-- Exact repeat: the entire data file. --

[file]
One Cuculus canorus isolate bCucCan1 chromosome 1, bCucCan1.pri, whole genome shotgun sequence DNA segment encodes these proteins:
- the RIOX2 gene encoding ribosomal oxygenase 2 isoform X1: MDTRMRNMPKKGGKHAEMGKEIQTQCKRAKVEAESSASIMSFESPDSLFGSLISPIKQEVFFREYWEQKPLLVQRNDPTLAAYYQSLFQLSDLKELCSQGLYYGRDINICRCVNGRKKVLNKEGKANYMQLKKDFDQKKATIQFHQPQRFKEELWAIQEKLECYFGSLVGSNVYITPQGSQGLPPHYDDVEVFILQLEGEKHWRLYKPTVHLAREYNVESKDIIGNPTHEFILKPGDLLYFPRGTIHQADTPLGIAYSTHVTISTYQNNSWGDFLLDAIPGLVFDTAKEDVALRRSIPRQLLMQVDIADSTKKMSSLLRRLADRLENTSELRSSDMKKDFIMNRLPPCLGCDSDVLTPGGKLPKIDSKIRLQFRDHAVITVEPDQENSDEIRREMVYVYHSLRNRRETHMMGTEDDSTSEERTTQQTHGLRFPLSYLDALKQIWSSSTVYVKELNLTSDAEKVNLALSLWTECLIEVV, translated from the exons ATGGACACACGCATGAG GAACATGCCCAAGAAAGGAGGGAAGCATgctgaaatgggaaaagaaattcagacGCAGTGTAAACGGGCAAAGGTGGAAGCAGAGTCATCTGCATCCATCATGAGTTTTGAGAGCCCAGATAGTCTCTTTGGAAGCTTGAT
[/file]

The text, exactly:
One Cuculus canorus isolate bCucCan1 chromosome 1, bCucCan1.pri, whole genome shotgun sequence DNA segment encodes these proteins:
- the RIOX2 gene encoding ribosomal oxygenase 2 isoform X1: MDTRMRNMPKKGGKHAEMGKEIQTQCKRAKVEAESSASIMSFESPDSLFGSLISPIKQEVFFREYWEQKPLLVQRNDPTLAAYYQSLFQLSDLKELCSQGLYYGRDINICRCVNGRKKVLNKEGKANYMQLKKDFDQKKATIQFHQPQRFKEELWAIQEKLECYFGSLVGSNVYITPQGSQGLPPHYDDVEVFILQLEGEKHWRLYKPTVHLAREYNVESKDIIGNPTHEFILKPGDLLYFPRGTIHQADTPLGIAYSTHVTISTYQNNSWGDFLLDAIPGLVFDTAKEDVALRRSIPRQLLMQVDIADSTKKMSSLLRRLADRLENTSELRSSDMKKDFIMNRLPPCLGCDSDVLTPGGKLPKIDSKIRLQFRDHAVITVEPDQENSDEIRREMVYVYHSLRNRRETHMMGTEDDSTSEERTTQQTHGLRFPLSYLDALKQIWSSSTVYVKELNLTSDAEKVNLALSLWTECLIEVV, translated from the exons ATGGACACACGCATGAG GAACATGCCCAAGAAAGGAGGGAAGCATgctgaaatgggaaaagaaattcagacGCAGTGTAAACGGGCAAAGGTGGAAGCAGAGTCATCTGCATCCATCATGAGTTTTGAGAGCCCAGATAGTCTCTTTGGAAGCTTGAT